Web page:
- The fate of a long-awaited bill on the rights of Indonesia’s indigenous peoples appeared to be in jeopardy last month when the home ministry, which had been tasked by the president with shepherding the bill’s passage into law, expressed the view that the bill was not necessary.
- Though the ministry has since backtracked on its position following an outcry from indigenous rights advocates, it remains uncertain whether the bill will make it through the legislative process before the end of the current parliament term.
- But even those pushing for the bill to be passed say it is far from perfect. Among the critiques is that it creates new hoops for indigenous communities to jump through on the path to securing tenure over their land and forests.
Fresh momentum on a long-delayed indigenous rights bill hit a snag last week when the Indonesian Ministry of Home Affairs, tasked by President Joko Widodo with leading a review of the draft legislation, rejected its basic rationale – that indigenous Indonesians need a law on their rights.
“The passage of an indigenous rights bill is not yet a concrete necessity,” concluded home minister Tjahjo Kumolo in a letter to the State Secretariat.
Tjahjo pointed to a series of ministerial regulations – 16 in all – that already pertain to Indonesia’s indigenous peoples. It is the same chaotic mix of rules that President Jokowi, as he is known, has pledged to simplify through the passage of a law.
A subsequent letter from the home ministry clarified its objections were not over the bill’s premise, but its particulars. But for those pushing for greater recognition and protection of indigenous rights, the damage was done.
“The response from the home ministry is bad news for indigenous Indonesians,” said Mohamed Arman, head of law and advocacy at AMAN, the main advocacy group for these communities.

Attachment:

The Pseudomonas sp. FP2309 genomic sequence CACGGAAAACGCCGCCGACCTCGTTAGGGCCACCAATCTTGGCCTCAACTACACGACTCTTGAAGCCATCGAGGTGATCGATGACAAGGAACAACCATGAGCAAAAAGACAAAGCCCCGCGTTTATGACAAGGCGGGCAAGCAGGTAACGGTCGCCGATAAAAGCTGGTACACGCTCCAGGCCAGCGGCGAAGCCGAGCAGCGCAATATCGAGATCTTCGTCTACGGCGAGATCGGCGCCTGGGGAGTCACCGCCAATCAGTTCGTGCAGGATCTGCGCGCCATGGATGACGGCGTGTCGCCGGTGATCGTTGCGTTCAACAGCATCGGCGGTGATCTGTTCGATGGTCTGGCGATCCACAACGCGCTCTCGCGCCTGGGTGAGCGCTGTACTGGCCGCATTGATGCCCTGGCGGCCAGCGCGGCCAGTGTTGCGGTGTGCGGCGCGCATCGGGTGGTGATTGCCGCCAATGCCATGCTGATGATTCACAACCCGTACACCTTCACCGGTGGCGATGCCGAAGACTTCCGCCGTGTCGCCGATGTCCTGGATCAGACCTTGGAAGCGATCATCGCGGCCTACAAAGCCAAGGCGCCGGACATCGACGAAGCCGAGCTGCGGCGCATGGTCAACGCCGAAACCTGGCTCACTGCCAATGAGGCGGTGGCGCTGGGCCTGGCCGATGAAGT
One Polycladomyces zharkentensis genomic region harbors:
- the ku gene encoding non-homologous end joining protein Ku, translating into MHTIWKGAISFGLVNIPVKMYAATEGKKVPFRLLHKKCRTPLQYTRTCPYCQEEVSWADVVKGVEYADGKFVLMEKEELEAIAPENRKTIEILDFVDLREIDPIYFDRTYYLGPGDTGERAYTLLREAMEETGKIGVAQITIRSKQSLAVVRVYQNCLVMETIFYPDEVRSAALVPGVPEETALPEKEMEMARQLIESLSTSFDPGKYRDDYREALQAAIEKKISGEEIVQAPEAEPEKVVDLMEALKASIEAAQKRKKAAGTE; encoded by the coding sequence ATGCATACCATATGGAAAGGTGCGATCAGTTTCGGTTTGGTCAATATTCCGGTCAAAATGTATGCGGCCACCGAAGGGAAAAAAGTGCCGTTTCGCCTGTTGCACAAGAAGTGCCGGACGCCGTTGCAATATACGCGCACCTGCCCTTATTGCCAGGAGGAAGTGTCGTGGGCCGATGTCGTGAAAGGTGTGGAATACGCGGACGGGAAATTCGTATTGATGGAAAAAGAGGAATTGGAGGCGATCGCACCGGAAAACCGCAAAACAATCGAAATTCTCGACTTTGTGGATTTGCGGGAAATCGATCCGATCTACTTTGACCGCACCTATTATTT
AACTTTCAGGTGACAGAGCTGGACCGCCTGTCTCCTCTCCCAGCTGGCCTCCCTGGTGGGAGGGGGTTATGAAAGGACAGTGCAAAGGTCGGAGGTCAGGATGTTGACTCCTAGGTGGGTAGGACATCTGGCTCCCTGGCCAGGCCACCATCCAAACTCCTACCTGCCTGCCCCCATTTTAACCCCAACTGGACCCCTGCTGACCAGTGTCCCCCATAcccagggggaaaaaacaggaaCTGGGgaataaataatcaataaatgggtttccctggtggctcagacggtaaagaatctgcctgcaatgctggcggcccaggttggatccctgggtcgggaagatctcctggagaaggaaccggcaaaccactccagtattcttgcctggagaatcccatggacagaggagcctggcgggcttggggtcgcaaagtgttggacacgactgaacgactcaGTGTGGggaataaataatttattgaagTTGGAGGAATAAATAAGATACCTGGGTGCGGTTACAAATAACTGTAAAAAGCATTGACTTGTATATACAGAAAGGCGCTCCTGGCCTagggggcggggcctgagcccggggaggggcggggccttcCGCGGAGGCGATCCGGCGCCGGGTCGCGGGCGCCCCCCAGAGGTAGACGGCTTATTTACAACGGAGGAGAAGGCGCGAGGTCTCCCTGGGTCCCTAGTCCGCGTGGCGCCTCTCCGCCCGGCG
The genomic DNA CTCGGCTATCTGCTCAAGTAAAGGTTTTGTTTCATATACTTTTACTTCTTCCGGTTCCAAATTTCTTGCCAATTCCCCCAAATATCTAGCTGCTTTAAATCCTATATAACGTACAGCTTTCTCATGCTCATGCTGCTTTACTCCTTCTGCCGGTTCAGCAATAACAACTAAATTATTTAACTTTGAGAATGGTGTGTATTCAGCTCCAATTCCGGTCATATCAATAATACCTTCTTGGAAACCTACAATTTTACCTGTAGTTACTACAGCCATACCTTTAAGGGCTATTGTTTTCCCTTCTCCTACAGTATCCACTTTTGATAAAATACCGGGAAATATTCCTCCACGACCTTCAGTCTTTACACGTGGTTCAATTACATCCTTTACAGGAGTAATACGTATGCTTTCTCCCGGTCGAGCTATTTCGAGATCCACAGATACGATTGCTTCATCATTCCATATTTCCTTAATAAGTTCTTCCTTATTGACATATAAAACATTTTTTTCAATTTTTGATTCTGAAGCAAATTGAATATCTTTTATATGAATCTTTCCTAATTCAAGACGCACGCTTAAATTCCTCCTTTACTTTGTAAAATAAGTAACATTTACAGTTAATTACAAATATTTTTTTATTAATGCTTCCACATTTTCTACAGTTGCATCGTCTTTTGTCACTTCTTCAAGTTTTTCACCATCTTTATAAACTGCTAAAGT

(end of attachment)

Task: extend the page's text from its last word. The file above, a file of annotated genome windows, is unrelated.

“It shows that the home ministry, which is the government liaison to the [parliamentary] commission in charge of the bill, may not believe in the urgent need to get it done.”
AMAN began work on the bill back in 2012, but it was only added to the parliament’s docket of priority legislation last year.
“In fact, we’ve been waiting for a national bill for 70 years,” said Rukka Sombolinggi, AMAN’s secretary general, referring to the 1945 founding of the republic. “We are still waiting for the government to make good on its duty to protect indigenous collective rights, including to identity and territory.”
For decades in Indonesia, the state has handed indigenous lands to business groups for logging, mining and plantation development. After the nation’s Constitutional Court ruled in 2012 that indigenous peoples’ customary forests were not to be managed by the state, but by the communities themselves, efforts to pass a law on their rights ramped up.
“We need a national bill, and we support the process of finalizing the current one. But our support for this version is not absolute,” Sombolinggi said.
“The current bill falls short on many counts.”
An imperfect bill?
For one, the bill would complicate the already onerous process by which the state recognizes communities as indigenous. This is important because a community must be recognized as indigenous before it can apply for tenure over the territory it has occupied for generations.
Right now, an indigenous group can be recognized via a decree from a regional chief executive, or a regulation from a local legislature. But the process, ultimately reliant on the will of mercurial politicians, can take years to complete.